Avye Couloute, nominated by Putney Rotary
14-years-old Avye is passionate about girls getting involved in STEM (Science, Technology, Engineering and Maths) which lead her setting up Girls Into Coding (www.girlsintocoding.com) with her mum and running workshops in coding and robotics for under privileged and underserved girls.
Avye started coding aged 7.
Spark UK, nominated by Ilfracombe Rotary
Spark UK is a mental health organisation set up by four teenagers, aged between 14 and 16, for young people. Their aim is to “spark the conversation around mental health”, alleviate the stigma through their website and develop resources for schools and the community. They have received support from sports stars and celebrities such as Jonny Wilkinson, Stephen Fry and Emma Thompson who recorded messages for an All-Star Digital Calendar (an online version of an advent calendar) where they talked about their own mental health.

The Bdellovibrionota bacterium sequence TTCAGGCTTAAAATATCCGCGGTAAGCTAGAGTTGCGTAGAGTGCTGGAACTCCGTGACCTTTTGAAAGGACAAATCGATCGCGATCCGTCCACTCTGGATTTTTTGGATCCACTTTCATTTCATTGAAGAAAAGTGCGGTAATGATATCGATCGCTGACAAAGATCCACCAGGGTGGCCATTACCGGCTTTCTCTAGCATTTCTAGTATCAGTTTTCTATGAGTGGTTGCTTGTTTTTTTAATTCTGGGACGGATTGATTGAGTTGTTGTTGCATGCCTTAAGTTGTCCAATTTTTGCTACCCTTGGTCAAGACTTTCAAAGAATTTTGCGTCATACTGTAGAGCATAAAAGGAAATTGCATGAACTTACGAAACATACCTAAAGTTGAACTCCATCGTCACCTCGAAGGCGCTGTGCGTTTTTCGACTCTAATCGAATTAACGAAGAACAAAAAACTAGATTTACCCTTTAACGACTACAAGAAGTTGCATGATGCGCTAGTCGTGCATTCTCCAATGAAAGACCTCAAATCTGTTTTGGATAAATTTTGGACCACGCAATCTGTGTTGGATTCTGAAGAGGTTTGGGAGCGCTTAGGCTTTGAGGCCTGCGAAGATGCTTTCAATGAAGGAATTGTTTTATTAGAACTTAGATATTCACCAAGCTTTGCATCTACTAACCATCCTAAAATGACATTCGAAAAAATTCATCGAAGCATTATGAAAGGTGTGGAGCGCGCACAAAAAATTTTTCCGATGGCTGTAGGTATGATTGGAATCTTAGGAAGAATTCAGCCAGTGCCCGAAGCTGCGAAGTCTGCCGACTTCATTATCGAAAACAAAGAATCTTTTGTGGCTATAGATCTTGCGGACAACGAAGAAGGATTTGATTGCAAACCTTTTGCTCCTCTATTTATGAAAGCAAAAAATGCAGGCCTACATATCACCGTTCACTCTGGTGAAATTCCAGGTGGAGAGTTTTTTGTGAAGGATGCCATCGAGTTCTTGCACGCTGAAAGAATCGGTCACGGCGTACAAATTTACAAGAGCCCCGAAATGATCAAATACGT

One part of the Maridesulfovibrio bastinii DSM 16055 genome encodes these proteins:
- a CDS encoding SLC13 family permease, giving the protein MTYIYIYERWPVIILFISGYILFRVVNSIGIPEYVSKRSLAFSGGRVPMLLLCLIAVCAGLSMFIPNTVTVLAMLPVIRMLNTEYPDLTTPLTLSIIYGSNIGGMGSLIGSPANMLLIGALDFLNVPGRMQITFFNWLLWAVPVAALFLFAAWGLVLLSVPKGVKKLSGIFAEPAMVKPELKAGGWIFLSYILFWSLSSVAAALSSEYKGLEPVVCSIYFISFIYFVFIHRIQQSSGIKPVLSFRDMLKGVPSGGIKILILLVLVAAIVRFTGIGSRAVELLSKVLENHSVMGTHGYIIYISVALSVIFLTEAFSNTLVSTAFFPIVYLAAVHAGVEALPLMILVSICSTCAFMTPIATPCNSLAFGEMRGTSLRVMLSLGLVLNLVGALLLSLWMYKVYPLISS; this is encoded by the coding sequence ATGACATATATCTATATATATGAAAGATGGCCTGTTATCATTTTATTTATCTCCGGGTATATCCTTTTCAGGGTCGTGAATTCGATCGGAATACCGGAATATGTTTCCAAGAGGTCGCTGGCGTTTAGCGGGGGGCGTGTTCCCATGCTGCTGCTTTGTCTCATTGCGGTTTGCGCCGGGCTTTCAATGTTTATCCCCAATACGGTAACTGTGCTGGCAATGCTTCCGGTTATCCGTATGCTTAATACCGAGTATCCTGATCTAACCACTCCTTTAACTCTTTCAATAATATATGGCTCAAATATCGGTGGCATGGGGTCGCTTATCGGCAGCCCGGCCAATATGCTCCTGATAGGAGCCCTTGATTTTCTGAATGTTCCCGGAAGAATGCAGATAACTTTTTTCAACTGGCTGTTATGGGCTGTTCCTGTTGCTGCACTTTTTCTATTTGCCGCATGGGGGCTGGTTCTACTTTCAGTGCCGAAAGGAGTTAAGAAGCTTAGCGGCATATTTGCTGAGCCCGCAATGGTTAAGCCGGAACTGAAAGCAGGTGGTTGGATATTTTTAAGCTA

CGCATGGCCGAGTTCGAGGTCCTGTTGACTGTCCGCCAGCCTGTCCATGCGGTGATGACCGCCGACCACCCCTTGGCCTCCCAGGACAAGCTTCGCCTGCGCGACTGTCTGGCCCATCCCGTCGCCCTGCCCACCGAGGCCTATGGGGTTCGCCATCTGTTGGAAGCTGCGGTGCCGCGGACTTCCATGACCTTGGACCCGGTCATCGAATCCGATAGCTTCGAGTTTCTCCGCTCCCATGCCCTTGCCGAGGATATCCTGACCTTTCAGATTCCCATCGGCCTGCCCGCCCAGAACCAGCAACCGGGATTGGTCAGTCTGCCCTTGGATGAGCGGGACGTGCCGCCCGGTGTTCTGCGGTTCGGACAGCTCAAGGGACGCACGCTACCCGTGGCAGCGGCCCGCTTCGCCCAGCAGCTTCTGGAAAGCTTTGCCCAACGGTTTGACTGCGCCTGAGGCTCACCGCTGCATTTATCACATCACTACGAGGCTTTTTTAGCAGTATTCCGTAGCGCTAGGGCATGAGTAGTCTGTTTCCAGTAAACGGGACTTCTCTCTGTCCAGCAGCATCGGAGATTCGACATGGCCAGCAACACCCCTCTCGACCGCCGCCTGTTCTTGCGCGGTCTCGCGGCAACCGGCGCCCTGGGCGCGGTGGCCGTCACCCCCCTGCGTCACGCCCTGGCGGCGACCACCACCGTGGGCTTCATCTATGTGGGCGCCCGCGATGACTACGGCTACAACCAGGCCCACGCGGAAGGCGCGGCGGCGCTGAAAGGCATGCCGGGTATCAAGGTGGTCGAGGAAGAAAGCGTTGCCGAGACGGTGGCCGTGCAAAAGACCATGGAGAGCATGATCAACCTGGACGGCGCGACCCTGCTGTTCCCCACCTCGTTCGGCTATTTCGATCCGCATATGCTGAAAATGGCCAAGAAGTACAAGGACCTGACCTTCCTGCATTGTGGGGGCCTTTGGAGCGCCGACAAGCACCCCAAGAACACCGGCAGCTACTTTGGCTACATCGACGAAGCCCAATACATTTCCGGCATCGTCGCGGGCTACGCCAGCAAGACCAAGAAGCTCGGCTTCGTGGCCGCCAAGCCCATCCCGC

CATCH Leeds, nominated by Roundhay Rotary
CATCH (Community Action To Create Hope) is a volunteer youth-led charity. The young volunteers aged between 11 and 24, many of whom had been in trouble themselves, have turned their lives around and transformed a previous crime hotspot into a vibrant community hub.
They have helped reduce crime and anti-social behaviour in the local area by leading youth programmes and fostering relations between different communities promoting community cohesion. www.catchleeds.co.uk